These Two contrasting Festivals show you both sides of Gozo Events
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These Two contrasting Festivals show you both sides of Gozo Events

Gozo is a small island, a really small one, but that doesn’t stop it making a big deal about the Carnival in Nadur and the ¬†Feast of the Immaculate Conception, two events that are extremely different in what they do and how people look when they’re there. Here are the highlights and some history from the events and the islands so you can get a better idea of what the island is like.

The two Festivals

Hadur Karnival

Hadur Karnival is definitely on the more hedonistic side of Gozo events. It is famed and set apart from other traditional European carnivals as there’s no organising body or committee involved, so while there are general rules set by, you know, common law, this could be one of the world’s only anarchist festivals where people wear fancy dress. It’s also definitely the only anarchist festival in the Maltese islands where people wear fancy dress and that happens near Easter. That’s a big thing.

The festival is often referred to as spontaneous because of the lack of committees, but the results mean that the schedule is completely made up by the people attending. This is great news if you fancy motivating an island of people dressed as crayons, vampires & other seemingly-themeless dress ups into staying up well into the morning. Sadly we’re not up to that and prefer to wrap it up after the first can-can , assuming that’s on the agenda.


Image via

The carnival in Gozo has been celebrated since the 16th Century, although some contest that it began more than 100 years before that.

Read more about the Carnival in Nadur, Gozo

Feast of the Immaculate Conception

The Feast of the Immaculate Conception is on the other end of Gozo’s event scale. The feast is a religious occasion if you didn’t guess from the name. There are a few throughout the year but this one, held in Victoria in December, seems to stand out from the rest.


The feast is hardly a raucous affair, but more a quaint and social event that welcomes locals and tourists alike, giving a great insight into the religious past and present of the island.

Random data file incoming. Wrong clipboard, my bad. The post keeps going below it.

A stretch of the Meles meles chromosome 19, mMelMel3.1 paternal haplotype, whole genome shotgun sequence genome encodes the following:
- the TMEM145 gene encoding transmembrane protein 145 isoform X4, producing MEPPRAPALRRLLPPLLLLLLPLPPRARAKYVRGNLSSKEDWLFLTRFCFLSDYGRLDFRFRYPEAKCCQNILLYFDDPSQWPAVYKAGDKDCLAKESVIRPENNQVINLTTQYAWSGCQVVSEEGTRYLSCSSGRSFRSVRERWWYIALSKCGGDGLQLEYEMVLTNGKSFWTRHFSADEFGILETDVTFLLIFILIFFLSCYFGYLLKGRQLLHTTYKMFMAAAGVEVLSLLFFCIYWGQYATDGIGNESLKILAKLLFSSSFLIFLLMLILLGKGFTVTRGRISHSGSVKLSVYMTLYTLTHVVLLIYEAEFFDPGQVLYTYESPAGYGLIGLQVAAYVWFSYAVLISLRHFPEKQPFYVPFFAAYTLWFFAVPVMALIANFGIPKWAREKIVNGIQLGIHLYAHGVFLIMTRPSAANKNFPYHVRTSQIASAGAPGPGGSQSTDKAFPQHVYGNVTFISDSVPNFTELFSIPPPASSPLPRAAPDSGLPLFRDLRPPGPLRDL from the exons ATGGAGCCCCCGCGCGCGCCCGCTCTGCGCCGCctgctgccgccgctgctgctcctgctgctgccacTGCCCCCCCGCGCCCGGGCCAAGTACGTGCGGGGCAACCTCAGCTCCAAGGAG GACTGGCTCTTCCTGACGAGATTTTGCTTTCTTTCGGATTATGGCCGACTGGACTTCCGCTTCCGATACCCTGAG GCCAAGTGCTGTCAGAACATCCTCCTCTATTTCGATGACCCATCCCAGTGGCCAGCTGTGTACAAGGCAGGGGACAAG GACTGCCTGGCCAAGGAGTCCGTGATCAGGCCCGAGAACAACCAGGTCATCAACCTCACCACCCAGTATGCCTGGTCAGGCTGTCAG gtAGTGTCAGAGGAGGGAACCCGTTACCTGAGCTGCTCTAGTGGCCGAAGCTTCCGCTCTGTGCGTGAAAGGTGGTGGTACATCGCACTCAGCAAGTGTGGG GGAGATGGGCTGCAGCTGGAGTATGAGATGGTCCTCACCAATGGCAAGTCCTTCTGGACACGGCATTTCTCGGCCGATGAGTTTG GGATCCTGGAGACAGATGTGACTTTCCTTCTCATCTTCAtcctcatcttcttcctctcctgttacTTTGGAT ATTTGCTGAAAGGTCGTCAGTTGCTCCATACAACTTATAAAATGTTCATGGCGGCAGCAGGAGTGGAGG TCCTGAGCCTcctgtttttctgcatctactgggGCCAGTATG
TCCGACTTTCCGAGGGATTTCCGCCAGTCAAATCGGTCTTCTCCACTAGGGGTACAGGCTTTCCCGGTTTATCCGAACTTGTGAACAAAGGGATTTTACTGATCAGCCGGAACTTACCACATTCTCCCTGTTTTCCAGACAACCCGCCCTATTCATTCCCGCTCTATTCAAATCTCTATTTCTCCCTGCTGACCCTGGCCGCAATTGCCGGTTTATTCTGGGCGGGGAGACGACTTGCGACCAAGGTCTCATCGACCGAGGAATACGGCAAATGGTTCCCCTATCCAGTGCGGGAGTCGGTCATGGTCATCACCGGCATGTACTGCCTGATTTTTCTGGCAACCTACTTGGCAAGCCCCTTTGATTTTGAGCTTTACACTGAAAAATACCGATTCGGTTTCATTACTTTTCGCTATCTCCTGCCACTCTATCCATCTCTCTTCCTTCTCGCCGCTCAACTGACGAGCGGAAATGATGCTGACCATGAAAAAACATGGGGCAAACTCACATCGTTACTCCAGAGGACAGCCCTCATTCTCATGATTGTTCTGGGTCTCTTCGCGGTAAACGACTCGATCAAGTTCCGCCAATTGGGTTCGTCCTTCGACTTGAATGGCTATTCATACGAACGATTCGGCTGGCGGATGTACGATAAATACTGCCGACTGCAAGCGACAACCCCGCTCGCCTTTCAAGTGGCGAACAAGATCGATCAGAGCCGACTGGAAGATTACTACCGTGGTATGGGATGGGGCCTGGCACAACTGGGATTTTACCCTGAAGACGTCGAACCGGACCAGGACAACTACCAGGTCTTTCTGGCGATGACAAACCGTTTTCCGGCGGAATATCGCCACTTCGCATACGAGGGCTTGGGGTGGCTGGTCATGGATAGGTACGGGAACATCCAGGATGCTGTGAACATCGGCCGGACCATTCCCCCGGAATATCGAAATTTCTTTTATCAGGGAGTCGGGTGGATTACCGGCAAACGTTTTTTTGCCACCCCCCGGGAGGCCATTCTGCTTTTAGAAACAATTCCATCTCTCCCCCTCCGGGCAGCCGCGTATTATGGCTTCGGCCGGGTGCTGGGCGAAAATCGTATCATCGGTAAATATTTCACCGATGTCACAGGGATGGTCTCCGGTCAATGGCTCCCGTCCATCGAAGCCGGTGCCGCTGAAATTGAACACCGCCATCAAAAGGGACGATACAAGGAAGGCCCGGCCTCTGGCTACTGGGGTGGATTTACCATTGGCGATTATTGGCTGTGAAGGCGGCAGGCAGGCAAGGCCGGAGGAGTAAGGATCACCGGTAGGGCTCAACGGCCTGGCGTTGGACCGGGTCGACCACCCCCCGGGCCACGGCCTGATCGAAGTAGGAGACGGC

Here is the ceremonial schedule for each year

For the visitors going for purely religious purposes, here is what happens during the feast:


If you’re interested in the events but have no idea what any of these things mean you can view more on This is an old programme they’re showing, but as you well no, religion doesn’t change its structure too often, so the basic layout will be the same.

History of the island

The history of Gozo goes back about 7000 years to when Sicilians colonised the island and lived in some caves on the northwest coast. 7000 years, however, is a long time, so you can forgive me if I paraphrase heavily, I hope.

If we pick something a little more relevant and speak about the above carnival, we should have enough. The Gozo Carnival has been around since the times of St John’s knights in the 16th Century. We’re not sure if fancy dress as crayons was as much a part of the carnival as it is now, but for imaginations sake, let’s say yes.

In very recent history, Gozo was a British colony. from 1800 to 1965 it belonged to the respective King’s and Queens and during World War II it was transformed into a fortress island and withstood huge amounts of bombardment from Axis forces, meaning Gozo played quite a big part in the 2nd World War., but we;ll go into more detail on this later in the month.

All the Maltese Islands

There is a lot going on in Gozo, but if you’re looking to take a while away from home, or you don’t think one island would be enough for you then here are the other Maltese Islands in order of size.

  1. Malta
  2. Gozo
  3. Comino
  4. St Paul’s Island
  5. Filfla